Earth Day, the March for Science, and Three Things We Should Know

Today across the nation there are a number of public demonstrations set as a "March for Science." I'm an enthusiastic supporter of anything that holds up science. And, these days of political turmoil where we have stumbled into a fact free era, this isn't a bad time to pause and recall.As I hope everyone knows, today, the 22nd of April is also Earth Day. I suspect there was no coincide in this meeting of these two events.Earth Day is observed both nationally and internationally, and … [Read more...]

Zen Priest Seeks Work: Has Zafu & Kyosaku. Can Travel.

As many of my friends know I've worked principally as a Unitarian Universalist minister for the past quarter of a century. This has supported my family and me as I've also studied and then taught Zen. I like to think I've been useful.And now that I have retired from parish ministry I am devoting myself fully to guiding our Blue Cliff Zen Sangha, writing, leading retreats, and supporting a handful of Zen teachers in their early formation. There is no charge for joining our sangha, or that … [Read more...]

MY ZEN BUDDHIST EASTER

MY ZEN BUDDHIST EASTER A SermonJames Ishmael Ford16 April 2017 Unitarian Universalist Church Long Beach, CaliforniaI served most of my years as a parish minister among our New England congregations. They are generally more traditional in their structure, and, frankly, more comfortable with our Christian origins and heritage than either our Midwestern or Western churches usually are.What that meant was that I was always expected me to preach about Easter on Easter Sunday, and … [Read more...]

The Zen of Holy Saturday: A Buddhist Reflection on a Hard Christian Holy Day

A couple of years ago I wrote a meditation on the Christian day before Easter, Holy Saturday. It continues to haunt me, and as the calendar has rolled around to another one, I thought I'd give it another go.Holy Saturday. Jesus is dead. With that in the Christian story, God is dead. Resurrection has not yet happened. Actually there's no good reason to even think of something like a resurrection. If you've lived any time at all you really know that when someone dies, they stay dead.Yes, … [Read more...]

B. R. Ambedkar and His Wonderful Vision for a New Buddhism

Bhimrao Ramji Ambedkar was born on this day in 1891. He is better known as B. R. Ambedkar, sometimes Dr Ambedkar, and to the many whom he served throughout his life, as Babasheb. Dr Ambedkar is one of the singular figures of the Indian revolution. And, significantly, in the years that followed, as a religious reformer.I wrote an appreciation of Babasheb last year. He is someone who should be known better than he is, and recalled by those of us who do know him. I slightly expand that … [Read more...]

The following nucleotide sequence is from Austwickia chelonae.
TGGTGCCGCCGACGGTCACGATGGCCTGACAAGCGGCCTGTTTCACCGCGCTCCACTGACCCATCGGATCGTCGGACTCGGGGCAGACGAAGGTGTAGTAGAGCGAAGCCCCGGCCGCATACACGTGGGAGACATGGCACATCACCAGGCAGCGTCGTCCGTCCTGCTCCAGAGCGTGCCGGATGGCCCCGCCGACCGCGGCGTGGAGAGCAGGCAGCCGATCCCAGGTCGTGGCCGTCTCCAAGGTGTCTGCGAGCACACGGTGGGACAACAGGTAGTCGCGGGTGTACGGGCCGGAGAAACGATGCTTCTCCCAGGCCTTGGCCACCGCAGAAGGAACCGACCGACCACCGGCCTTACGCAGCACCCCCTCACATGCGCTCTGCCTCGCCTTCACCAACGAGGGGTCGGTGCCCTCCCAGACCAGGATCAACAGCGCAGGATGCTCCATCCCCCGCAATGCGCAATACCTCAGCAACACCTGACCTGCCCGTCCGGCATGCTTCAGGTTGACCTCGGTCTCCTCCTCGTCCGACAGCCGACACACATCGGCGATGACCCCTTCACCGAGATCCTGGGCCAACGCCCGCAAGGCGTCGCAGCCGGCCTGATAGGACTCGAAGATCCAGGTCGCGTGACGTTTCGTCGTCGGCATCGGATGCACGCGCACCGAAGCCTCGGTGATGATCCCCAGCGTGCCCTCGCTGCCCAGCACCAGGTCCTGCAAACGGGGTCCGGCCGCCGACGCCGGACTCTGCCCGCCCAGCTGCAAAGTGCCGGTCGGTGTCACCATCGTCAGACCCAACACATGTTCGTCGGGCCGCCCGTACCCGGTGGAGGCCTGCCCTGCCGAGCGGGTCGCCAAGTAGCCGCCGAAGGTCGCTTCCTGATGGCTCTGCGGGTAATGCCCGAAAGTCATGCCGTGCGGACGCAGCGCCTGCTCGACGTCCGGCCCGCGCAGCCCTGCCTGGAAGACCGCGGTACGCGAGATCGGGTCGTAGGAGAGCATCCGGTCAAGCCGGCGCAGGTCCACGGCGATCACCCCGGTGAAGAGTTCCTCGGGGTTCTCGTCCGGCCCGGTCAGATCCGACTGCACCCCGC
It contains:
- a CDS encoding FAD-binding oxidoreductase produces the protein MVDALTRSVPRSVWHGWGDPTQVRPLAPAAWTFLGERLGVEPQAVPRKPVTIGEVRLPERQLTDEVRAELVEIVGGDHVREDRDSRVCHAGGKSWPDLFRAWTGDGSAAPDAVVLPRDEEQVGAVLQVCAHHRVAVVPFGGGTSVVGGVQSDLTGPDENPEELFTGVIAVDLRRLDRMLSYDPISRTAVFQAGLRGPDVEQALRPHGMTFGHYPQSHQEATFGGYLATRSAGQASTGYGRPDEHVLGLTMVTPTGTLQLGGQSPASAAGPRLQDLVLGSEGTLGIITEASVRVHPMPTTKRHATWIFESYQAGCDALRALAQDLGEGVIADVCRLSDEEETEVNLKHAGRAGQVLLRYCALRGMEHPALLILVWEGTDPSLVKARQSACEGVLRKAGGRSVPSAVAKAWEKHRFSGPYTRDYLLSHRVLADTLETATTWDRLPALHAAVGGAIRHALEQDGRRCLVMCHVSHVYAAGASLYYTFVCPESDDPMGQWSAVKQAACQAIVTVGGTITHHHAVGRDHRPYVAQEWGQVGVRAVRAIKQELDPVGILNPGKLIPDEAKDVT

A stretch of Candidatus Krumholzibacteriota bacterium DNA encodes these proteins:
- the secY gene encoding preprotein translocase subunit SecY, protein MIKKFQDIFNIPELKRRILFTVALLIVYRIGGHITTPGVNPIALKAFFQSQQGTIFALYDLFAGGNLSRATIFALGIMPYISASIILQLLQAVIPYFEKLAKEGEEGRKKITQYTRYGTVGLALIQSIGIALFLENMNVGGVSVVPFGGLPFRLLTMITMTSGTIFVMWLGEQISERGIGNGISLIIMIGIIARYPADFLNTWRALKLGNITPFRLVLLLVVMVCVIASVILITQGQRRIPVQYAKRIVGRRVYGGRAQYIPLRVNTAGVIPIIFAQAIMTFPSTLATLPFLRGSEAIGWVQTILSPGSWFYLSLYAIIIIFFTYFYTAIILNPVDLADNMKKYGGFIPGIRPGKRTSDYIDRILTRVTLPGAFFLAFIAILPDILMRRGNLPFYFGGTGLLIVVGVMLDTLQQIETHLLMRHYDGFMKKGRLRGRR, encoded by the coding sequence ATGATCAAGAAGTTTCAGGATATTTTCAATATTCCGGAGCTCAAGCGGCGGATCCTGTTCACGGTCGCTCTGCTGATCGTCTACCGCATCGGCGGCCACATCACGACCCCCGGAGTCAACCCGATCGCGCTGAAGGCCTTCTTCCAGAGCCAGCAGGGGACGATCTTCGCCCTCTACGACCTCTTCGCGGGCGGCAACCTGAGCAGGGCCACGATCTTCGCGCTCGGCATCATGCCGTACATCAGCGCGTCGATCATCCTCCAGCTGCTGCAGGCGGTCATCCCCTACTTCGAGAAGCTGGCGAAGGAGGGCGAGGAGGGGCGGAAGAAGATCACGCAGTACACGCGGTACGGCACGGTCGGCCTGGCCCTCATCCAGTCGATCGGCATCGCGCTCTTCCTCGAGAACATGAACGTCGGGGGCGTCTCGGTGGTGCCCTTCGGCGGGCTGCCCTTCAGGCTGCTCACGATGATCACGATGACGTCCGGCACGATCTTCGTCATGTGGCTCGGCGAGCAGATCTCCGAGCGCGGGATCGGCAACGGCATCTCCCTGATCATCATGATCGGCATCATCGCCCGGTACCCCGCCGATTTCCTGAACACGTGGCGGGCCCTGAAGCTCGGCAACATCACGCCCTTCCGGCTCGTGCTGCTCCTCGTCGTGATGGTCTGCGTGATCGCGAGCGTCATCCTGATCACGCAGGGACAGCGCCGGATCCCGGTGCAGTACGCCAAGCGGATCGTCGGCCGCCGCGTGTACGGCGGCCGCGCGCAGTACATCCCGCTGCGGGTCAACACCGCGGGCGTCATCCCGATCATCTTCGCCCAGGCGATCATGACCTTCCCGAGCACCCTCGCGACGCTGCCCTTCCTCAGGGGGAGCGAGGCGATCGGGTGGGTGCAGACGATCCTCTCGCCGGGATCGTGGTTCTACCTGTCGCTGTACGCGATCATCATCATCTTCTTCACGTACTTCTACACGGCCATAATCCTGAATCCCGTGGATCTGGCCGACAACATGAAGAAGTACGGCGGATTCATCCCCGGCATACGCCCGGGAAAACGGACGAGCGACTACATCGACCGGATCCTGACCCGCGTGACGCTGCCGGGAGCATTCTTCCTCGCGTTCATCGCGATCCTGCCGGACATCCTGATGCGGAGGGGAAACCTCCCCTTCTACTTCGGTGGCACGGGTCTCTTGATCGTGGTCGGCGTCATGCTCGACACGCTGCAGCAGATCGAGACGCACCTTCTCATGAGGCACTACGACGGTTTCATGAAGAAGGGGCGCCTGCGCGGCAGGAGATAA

Thomas Jefferson, America’s Second Unitarian President. Sort of…

Thomas Jefferson was born on this day, the 13th of April, 1743 at the family estate in Virginia.In my circles there is an ongoing debate as to whether Thomas Jefferson was a Unitarian. Actually the short answer is simple enough. Yes. However, a slightly longer answer is yes and no.Jefferson's theology was a mix of deism and Unitarianism and he declared in a letter written late in life that if there were a Unitarian church in Virginia, he would be a member. That said, Jefferson had been … [Read more...]

Holding the Lotus to a Rock: Boundless Way Zen Leadership Gathers in Worcester

The Boundless Way Zen network's leadership circle gathered this past weekend in Worcester, Massachusetts, for our third annual meeting. We currently have sixteen teachers. Ten hold one of our forms of Dharma transmission including the four roshis, three senseis, and three dharma holders. We also include our six senior dharma teachers, who while not dharma successors, all have permission, with guidance, to give talks and most importantly to provide practice interviews including supervising koan … [Read more...]

Zen and the Four Commitments: A Small Meditation

In 1993, a hundred years after the renowned World Parliament of Religions met in Chicago a second parliament gathered. The highlight for many was an address by the Dalai Lama. And certainly a worthy thing.For me, however, the most important thing to come out of that gathering was a document, “Towards a Global Ethic.” The principal author was the Roman Catholic priest and scholar Hans Kung. Father Kung is something of a controversial figure within his church, I once heard him described as the … [Read more...]

Mysteries of the Soul

If we’re not bewildered by the mysteries of the soul, we’re not thinking clearly, to paraphrase the scrawling on the subway walls. For the soul’s mysteries compress the most profound mythic questions that have always intrigued human beings: Where do we come from? Why are we here? Where do we go when we die? But there is some consolation built into consternation, as the Sufi mystic Mevlana Rumi knew when he wrote seven centuries ago that “Bewilderment is intuition.” From pharonic Egypt to Delt … [Read more...]

William Ellery Channing: The Reluctant Radical

William Ellery Channing was born on this day in 1780 in Newport, Rhode Island. I try to acknowledge this every year. He is one of the more important people in my own spiritual life.William Ellery Channing was the grandchild of one of the signers of the Declaration of Independence. As a child Channing attended with his family an extremely conservative congregation led by the Reverend Samuel Hopkins. Dr Hopkins was a strict Calvinist who preached the utter depravity of humanity and how nearly … [Read more...]